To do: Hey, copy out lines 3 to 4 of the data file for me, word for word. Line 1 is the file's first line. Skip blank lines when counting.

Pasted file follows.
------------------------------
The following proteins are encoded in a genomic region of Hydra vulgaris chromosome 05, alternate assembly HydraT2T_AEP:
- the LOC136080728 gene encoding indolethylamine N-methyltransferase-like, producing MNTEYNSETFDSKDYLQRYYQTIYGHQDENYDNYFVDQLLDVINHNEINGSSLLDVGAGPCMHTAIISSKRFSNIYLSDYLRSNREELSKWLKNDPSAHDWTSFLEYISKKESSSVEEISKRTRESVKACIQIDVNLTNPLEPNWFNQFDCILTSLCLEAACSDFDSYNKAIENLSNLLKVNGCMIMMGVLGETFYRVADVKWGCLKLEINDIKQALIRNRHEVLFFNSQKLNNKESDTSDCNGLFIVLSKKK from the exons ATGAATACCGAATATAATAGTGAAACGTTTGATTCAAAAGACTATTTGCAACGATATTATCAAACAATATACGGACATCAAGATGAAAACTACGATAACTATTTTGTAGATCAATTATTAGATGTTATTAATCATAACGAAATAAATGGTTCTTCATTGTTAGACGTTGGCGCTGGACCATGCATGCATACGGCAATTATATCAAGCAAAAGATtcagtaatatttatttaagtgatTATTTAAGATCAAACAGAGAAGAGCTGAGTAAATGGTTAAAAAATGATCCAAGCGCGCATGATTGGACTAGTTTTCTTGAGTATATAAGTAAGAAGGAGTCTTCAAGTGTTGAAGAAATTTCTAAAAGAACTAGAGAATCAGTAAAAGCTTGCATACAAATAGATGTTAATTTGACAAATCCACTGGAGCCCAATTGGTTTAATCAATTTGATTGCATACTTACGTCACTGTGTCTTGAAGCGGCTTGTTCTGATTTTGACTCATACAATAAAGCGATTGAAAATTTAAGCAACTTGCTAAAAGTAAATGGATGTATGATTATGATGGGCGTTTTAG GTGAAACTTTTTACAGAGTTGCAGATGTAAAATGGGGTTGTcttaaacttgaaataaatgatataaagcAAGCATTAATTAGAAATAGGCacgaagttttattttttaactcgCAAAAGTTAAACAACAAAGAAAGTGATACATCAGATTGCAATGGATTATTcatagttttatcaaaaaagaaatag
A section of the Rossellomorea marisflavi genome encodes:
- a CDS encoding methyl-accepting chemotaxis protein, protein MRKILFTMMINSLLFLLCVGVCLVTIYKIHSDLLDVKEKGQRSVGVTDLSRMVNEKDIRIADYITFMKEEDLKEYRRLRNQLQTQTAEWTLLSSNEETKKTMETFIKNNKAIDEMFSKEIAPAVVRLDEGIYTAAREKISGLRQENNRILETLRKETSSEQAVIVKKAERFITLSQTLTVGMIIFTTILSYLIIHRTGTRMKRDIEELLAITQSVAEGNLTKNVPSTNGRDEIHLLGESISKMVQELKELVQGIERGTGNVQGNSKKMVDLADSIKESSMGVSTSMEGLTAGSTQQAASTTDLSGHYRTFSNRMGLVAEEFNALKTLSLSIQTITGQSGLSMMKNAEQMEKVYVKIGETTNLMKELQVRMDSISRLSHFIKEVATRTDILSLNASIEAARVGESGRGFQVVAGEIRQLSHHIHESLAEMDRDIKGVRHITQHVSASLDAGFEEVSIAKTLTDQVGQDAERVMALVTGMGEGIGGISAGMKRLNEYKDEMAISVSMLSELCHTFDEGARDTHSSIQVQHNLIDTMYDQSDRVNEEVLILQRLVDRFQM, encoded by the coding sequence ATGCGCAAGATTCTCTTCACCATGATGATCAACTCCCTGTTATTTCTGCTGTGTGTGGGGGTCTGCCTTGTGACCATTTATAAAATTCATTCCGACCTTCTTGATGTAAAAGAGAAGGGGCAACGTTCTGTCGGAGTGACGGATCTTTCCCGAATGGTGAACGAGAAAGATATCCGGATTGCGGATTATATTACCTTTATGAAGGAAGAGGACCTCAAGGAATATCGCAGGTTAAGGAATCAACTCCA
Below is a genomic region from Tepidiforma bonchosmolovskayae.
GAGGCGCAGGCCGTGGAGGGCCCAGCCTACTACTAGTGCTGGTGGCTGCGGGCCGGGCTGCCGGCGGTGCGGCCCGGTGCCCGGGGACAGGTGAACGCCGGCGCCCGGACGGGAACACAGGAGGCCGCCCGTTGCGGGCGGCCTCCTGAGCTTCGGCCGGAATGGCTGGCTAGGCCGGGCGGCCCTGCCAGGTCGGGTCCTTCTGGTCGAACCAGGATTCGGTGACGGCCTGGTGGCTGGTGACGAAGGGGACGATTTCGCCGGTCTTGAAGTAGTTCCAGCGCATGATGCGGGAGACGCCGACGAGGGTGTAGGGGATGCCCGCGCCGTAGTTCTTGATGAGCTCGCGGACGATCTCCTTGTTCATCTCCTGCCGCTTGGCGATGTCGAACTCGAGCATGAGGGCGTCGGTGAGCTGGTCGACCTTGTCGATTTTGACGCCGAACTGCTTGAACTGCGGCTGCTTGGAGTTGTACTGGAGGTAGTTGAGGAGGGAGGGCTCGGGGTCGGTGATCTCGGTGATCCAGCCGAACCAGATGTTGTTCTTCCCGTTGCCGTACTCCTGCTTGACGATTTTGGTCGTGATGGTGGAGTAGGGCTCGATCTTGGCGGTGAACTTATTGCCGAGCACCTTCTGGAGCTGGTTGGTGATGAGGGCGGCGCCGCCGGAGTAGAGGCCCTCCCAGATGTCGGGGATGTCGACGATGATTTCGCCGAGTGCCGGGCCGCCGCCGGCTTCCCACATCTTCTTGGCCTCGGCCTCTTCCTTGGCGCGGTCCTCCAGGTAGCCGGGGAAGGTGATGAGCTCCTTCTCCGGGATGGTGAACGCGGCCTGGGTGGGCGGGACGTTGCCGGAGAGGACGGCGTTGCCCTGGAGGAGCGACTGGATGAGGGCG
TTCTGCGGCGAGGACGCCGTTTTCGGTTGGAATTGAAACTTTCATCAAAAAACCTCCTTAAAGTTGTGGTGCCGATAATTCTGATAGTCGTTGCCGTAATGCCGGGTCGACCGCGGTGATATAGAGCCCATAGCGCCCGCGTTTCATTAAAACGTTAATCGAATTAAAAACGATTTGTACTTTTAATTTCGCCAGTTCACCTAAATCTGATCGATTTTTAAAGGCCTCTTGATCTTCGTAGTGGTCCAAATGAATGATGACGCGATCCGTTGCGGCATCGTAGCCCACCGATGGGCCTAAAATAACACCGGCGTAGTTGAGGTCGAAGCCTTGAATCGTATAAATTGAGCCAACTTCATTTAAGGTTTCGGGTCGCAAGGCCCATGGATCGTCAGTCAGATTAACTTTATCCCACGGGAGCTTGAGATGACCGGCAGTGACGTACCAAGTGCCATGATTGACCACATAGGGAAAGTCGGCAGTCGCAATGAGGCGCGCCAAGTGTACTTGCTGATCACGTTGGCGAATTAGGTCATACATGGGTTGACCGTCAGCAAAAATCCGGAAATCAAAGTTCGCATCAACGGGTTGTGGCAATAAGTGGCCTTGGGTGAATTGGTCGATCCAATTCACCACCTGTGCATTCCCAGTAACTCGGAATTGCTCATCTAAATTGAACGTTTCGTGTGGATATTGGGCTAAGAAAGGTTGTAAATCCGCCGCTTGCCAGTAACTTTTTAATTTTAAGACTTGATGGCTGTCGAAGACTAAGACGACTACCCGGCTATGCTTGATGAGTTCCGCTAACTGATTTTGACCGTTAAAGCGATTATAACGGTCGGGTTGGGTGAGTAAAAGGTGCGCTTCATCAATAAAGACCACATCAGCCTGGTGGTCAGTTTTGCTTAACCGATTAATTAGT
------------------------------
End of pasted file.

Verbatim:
A section of the Rossellomorea marisflavi genome encodes:
- a CDS encoding methyl-accepting chemotaxis protein, protein MRKILFTMMINSLLFLLCVGVCLVTIYKIHSDLLDVKEKGQRSVGVTDLSRMVNEKDIRIADYITFMKEEDLKEYRRLRNQLQTQTAEWTLLSSNEETKKTMETFIKNNKAIDEMFSKEIAPAVVRLDEGIYTAAREKISGLRQENNRILETLRKETSSEQAVIVKKAERFITLSQTLTVGMIIFTTILSYLIIHRTGTRMKRDIEELLAITQSVAEGNLTKNVPSTNGRDEIHLLGESISKMVQELKELVQGIERGTGNVQGNSKKMVDLADSIKESSMGVSTSMEGLTAGSTQQAASTTDLSGHYRTFSNRMGLVAEEFNALKTLSLSIQTITGQSGLSMMKNAEQMEKVYVKIGETTNLMKELQVRMDSISRLSHFIKEVATRTDILSLNASIEAARVGESGRGFQVVAGEIRQLSHHIHESLAEMDRDIKGVRHITQHVSASLDAGFEEVSIAKTLTDQVGQDAERVMALVTGMGEGIGGISAGMKRLNEYKDEMAISVSMLSELCHTFDEGARDTHSSIQVQHNLIDTMYDQSDRVNEEVLILQRLVDRFQM, encoded by the coding sequence ATGCGCAAGATTCTCTTCACCATGATGATCAACTCCCTGTTATTTCTGCTGTGTGTGGGGGTCTGCCTTGTGACCATTTATAAAATTCATTCCGACCTTCTTGATGTAAAAGAGAAGGGGCAACGTTCTGTCGGAGTGACGGATCTTTCCCGAATGGTGAACGAGAAAGATATCCGGATTGCGGATTATATTACCTTTATGAAGGAAGAGGACCTCAAGGAATATCGCAGGTTAAGGAATCAACTCCA